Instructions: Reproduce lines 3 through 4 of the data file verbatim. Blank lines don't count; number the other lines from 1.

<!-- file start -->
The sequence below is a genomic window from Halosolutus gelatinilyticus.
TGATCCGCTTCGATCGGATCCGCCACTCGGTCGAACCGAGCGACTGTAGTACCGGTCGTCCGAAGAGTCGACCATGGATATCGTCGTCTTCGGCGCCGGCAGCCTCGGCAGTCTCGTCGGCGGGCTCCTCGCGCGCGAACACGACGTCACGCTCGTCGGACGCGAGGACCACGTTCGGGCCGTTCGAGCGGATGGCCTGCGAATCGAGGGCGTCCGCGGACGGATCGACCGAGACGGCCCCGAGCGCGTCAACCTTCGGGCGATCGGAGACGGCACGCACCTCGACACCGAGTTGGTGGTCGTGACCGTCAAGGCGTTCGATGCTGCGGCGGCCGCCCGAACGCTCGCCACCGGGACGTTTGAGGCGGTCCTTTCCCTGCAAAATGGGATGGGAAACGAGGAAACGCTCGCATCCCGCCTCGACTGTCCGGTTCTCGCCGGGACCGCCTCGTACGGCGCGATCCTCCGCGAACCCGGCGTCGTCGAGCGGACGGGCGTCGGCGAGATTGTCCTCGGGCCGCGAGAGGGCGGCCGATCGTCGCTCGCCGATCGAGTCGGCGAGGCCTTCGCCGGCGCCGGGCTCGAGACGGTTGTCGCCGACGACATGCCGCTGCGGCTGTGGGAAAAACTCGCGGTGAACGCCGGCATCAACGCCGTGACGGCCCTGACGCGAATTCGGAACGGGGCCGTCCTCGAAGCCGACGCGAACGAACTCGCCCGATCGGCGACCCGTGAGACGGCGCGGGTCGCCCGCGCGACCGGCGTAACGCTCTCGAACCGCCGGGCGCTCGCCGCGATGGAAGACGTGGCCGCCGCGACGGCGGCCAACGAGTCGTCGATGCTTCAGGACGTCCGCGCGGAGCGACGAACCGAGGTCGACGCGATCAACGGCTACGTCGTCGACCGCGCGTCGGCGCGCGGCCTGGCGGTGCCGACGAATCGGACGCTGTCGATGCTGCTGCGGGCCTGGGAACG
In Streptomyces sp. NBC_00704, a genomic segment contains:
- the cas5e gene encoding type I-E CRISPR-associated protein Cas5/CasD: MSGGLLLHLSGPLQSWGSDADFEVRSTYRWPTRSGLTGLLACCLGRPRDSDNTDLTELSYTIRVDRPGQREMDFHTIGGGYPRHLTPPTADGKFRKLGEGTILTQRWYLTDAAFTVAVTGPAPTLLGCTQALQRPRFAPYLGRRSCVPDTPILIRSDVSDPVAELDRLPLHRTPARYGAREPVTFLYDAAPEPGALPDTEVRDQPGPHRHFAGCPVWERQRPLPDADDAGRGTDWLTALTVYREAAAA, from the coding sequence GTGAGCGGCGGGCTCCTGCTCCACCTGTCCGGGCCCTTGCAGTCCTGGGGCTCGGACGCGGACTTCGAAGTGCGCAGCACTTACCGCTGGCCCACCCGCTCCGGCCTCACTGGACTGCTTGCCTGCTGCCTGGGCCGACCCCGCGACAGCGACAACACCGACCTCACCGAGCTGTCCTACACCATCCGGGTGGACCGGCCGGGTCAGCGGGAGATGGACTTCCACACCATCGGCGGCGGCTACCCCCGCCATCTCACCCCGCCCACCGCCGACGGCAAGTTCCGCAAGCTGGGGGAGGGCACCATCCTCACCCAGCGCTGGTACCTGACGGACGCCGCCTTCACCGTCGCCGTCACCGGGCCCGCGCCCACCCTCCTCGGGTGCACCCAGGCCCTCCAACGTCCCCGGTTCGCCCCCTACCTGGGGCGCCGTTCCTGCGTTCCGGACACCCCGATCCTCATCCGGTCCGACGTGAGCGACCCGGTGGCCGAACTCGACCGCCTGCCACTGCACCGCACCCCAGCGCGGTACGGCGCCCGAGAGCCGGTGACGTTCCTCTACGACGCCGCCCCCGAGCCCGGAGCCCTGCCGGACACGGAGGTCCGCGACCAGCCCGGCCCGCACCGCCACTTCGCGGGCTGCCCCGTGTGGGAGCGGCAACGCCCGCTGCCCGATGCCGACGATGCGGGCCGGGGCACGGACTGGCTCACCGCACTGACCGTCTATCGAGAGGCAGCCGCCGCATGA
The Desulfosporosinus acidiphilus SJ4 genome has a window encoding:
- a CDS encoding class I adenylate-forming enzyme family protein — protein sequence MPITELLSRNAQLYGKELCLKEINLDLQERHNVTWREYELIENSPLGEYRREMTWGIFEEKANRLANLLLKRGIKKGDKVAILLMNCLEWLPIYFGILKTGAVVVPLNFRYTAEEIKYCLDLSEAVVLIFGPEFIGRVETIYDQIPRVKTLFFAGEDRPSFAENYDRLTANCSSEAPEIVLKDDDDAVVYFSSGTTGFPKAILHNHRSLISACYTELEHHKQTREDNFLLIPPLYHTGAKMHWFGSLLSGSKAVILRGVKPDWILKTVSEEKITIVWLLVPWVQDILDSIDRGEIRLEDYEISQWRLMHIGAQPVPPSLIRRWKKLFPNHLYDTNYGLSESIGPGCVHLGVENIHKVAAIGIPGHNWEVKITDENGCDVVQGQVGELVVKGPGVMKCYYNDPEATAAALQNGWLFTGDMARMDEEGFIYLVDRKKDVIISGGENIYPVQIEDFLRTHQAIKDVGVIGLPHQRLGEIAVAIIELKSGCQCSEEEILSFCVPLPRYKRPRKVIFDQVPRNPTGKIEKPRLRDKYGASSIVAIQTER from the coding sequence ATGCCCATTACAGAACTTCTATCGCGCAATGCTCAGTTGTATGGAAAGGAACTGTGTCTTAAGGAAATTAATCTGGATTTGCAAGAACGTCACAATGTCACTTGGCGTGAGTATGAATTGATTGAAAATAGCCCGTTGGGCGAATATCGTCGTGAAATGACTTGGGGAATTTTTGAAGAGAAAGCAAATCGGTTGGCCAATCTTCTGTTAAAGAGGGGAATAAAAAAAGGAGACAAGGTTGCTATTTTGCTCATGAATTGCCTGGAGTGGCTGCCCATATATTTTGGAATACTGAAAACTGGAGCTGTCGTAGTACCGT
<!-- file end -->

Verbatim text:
In Streptomyces sp. NBC_00704, a genomic segment contains:
- the cas5e gene encoding type I-E CRISPR-associated protein Cas5/CasD: MSGGLLLHLSGPLQSWGSDADFEVRSTYRWPTRSGLTGLLACCLGRPRDSDNTDLTELSYTIRVDRPGQREMDFHTIGGGYPRHLTPPTADGKFRKLGEGTILTQRWYLTDAAFTVAVTGPAPTLLGCTQALQRPRFAPYLGRRSCVPDTPILIRSDVSDPVAELDRLPLHRTPARYGAREPVTFLYDAAPEPGALPDTEVRDQPGPHRHFAGCPVWERQRPLPDADDAGRGTDWLTALTVYREAAAA, from the coding sequence GTGAGCGGCGGGCTCCTGCTCCACCTGTCCGGGCCCTTGCAGTCCTGGGGCTCGGACGCGGACTTCGAAGTGCGCAGCACTTACCGCTGGCCCACCCGCTCCGGCCTCACTGGACTGCTTGCCTGCTGCCTGGGCCGACCCCGCGACAGCGACAACACCGACCTCACCGAGCTGTCCTACACCATCCGGGTGGACCGGCCGGGTCAGCGGGAGATGGACTTCCACACCATCGGCGGCGGCTACCCCCGCCATCTCACCCCGCCCACCGCCGACGGCAAGTTCCGCAAGCTGGGGGAGGGCACCATCCTCACCCAGCGCTGGTACCTGACGGACGCCGCCTTCACCGTCGCCGTCACCGGGCCCGCGCCCACCCTCCTCGGGTGCACCCAGGCCCTCCAACGTCCCCGGTTCGCCCCCTACCTGGGGCGCCGTTCCTGCGTTCCGGACACCCCGATCCTCATCCGGTCCGACGTGAGCGACCCGGTGGCCGAACTCGACCGCCTGCCACTGCACCGCACCCCAGCGCGGTACGGCGCCCGAGAGCCGGTGACGTTCCTCTACGACGCCGCCCCCGAGCCCGGAGCCCTGCCGGACACGGAGGTCCGCGACCAGCCCGGCCCGCACCGCCACTTCGCGGGCTGCCCCGTGTGGGAGCGGCAACGCCCGCTGCCCGATGCCGACGATGCGGGCCGGGGCACGGACTGGCTCACCGCACTGACCGTCTATCGAGAGGCAGCCGCCGCATGA